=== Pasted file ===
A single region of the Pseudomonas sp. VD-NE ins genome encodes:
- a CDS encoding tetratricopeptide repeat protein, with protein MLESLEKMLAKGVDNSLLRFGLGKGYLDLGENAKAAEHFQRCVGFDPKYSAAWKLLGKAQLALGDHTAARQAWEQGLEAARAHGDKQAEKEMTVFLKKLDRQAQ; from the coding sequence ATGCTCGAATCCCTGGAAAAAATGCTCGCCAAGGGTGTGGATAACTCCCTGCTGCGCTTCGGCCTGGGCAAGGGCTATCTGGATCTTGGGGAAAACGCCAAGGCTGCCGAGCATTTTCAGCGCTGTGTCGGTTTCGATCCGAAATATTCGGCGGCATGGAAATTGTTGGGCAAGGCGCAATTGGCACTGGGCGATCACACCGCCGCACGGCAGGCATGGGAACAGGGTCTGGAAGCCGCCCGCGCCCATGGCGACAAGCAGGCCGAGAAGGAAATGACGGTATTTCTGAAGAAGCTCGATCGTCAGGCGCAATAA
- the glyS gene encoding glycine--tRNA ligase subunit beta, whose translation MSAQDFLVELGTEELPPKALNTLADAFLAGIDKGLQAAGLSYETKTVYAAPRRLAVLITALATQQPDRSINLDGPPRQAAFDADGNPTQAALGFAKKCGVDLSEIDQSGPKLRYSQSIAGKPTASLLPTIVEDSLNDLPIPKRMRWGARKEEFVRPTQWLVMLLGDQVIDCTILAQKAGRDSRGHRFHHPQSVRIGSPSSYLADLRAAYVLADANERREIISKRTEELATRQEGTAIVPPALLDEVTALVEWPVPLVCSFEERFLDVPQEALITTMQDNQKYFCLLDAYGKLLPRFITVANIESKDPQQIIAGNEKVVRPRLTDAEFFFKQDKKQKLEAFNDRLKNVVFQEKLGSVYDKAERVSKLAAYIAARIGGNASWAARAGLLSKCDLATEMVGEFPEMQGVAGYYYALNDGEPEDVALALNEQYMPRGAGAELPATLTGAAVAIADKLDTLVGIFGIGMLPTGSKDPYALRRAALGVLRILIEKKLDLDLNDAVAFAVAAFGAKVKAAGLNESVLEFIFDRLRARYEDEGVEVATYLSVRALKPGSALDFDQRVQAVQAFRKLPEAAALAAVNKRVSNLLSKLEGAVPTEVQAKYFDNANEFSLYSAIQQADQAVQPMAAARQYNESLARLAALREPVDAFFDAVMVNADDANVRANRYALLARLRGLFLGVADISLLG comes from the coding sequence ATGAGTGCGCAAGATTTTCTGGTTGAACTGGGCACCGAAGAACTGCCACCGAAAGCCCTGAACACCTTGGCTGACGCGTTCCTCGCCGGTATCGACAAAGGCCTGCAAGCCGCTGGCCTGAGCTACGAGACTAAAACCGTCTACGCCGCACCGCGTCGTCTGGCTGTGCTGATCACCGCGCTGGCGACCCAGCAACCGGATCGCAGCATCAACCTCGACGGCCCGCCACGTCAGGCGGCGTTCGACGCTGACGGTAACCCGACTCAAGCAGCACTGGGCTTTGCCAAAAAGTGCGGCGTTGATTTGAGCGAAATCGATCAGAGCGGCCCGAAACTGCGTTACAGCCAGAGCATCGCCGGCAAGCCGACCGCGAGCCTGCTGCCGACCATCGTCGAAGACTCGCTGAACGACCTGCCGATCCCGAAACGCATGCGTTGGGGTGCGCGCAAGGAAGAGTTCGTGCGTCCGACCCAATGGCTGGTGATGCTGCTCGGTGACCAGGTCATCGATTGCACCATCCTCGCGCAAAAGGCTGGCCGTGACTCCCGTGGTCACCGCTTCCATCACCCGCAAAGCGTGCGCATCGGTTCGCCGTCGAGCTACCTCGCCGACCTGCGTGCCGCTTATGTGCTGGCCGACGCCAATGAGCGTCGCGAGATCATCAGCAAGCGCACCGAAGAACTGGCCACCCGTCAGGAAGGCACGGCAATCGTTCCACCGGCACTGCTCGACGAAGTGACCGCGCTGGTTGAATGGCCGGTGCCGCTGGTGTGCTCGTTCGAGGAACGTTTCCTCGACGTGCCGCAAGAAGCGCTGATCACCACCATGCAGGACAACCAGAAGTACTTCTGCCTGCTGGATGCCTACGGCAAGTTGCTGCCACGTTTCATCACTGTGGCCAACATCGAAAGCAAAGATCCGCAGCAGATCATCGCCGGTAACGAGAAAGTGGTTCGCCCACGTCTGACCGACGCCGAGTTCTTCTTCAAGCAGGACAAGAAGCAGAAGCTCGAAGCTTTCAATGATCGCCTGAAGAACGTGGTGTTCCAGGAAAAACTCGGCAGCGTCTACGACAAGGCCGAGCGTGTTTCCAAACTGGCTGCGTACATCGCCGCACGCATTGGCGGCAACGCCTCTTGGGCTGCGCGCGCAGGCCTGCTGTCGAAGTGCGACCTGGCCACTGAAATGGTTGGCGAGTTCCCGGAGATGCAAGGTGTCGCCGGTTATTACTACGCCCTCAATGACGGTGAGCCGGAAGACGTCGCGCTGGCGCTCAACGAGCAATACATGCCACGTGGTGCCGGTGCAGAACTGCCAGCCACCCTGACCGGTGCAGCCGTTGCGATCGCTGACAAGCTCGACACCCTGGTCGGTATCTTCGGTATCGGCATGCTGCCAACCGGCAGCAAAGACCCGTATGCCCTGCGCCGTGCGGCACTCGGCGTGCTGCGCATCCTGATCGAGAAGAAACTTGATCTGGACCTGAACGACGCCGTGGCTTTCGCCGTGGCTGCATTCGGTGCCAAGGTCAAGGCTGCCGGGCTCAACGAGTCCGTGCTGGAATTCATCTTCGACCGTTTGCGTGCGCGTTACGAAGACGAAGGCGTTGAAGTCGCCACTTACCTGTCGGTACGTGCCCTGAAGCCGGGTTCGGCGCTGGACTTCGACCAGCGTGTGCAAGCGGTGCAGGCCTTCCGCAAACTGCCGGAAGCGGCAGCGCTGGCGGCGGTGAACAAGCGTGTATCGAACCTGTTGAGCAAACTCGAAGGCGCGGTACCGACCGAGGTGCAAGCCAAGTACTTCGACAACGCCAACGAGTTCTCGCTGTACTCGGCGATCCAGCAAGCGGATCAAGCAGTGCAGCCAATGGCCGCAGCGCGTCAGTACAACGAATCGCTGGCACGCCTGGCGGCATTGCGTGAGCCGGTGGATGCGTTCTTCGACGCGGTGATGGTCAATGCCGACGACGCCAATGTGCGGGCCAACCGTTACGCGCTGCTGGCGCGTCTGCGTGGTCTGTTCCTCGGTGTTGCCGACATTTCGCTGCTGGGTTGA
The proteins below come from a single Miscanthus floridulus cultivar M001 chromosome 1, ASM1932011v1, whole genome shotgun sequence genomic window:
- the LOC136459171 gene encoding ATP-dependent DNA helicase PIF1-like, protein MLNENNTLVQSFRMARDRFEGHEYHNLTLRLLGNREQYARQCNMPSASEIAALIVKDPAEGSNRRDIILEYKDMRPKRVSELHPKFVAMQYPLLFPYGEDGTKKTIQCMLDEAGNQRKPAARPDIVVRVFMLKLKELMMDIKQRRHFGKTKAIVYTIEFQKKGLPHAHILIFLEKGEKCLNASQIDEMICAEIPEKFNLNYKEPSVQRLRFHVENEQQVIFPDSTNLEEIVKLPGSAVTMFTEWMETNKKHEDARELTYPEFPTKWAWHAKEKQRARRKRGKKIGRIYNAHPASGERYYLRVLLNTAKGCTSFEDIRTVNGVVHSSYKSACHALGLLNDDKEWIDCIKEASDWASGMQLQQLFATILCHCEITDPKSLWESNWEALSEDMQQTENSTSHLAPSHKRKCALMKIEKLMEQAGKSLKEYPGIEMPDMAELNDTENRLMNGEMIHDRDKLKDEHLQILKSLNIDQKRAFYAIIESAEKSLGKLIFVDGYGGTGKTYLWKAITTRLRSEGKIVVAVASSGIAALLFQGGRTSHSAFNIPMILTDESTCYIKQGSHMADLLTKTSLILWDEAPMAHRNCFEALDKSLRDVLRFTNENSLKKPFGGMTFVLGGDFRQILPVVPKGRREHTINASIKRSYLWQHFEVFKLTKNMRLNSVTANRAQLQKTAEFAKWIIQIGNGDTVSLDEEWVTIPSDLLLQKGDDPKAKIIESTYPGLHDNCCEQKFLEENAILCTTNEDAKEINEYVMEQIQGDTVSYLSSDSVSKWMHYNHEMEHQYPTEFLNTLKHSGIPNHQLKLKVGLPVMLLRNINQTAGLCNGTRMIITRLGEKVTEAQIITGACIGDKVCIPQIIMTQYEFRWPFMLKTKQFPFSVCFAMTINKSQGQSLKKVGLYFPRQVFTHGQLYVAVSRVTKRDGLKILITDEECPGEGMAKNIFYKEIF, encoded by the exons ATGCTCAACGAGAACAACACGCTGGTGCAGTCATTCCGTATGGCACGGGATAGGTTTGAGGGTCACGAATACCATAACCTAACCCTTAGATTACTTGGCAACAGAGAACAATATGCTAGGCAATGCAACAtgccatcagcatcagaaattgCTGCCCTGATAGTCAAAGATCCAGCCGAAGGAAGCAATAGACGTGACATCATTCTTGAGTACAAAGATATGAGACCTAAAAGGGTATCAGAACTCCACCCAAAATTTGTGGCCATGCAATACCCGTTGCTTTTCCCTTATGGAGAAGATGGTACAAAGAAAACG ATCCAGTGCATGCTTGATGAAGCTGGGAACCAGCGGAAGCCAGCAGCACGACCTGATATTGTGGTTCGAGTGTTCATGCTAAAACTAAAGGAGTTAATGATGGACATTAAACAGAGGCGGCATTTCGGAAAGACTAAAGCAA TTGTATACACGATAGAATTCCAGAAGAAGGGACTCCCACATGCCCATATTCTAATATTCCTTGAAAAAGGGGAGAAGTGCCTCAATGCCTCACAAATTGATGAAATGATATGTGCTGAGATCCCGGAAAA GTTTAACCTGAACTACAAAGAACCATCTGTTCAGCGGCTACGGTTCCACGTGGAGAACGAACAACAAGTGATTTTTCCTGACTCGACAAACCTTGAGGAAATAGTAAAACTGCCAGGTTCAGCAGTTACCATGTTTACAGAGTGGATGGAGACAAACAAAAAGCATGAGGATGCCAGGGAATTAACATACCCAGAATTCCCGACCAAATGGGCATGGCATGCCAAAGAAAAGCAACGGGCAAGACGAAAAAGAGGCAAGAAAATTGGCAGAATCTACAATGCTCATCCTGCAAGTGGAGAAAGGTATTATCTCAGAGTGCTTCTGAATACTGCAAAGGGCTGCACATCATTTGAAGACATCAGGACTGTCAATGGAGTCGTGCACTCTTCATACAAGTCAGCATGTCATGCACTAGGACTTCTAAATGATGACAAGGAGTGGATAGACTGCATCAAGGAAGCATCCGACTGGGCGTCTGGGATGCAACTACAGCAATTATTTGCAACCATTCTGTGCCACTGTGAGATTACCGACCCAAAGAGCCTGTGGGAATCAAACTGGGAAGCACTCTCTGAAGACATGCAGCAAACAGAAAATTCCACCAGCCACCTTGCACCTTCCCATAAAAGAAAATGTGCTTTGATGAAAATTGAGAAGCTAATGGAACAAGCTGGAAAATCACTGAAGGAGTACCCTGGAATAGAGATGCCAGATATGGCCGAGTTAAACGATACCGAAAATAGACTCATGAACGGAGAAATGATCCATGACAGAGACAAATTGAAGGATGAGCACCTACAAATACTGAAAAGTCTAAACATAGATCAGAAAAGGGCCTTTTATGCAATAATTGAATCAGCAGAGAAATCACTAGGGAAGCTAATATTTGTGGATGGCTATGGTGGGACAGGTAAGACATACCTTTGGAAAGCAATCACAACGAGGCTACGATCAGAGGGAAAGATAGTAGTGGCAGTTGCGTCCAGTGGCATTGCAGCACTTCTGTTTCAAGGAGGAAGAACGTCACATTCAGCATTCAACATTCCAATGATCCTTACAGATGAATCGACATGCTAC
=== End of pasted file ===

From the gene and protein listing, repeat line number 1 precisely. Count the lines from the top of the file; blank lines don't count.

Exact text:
A single region of the Pseudomonas sp. VD-NE ins genome encodes: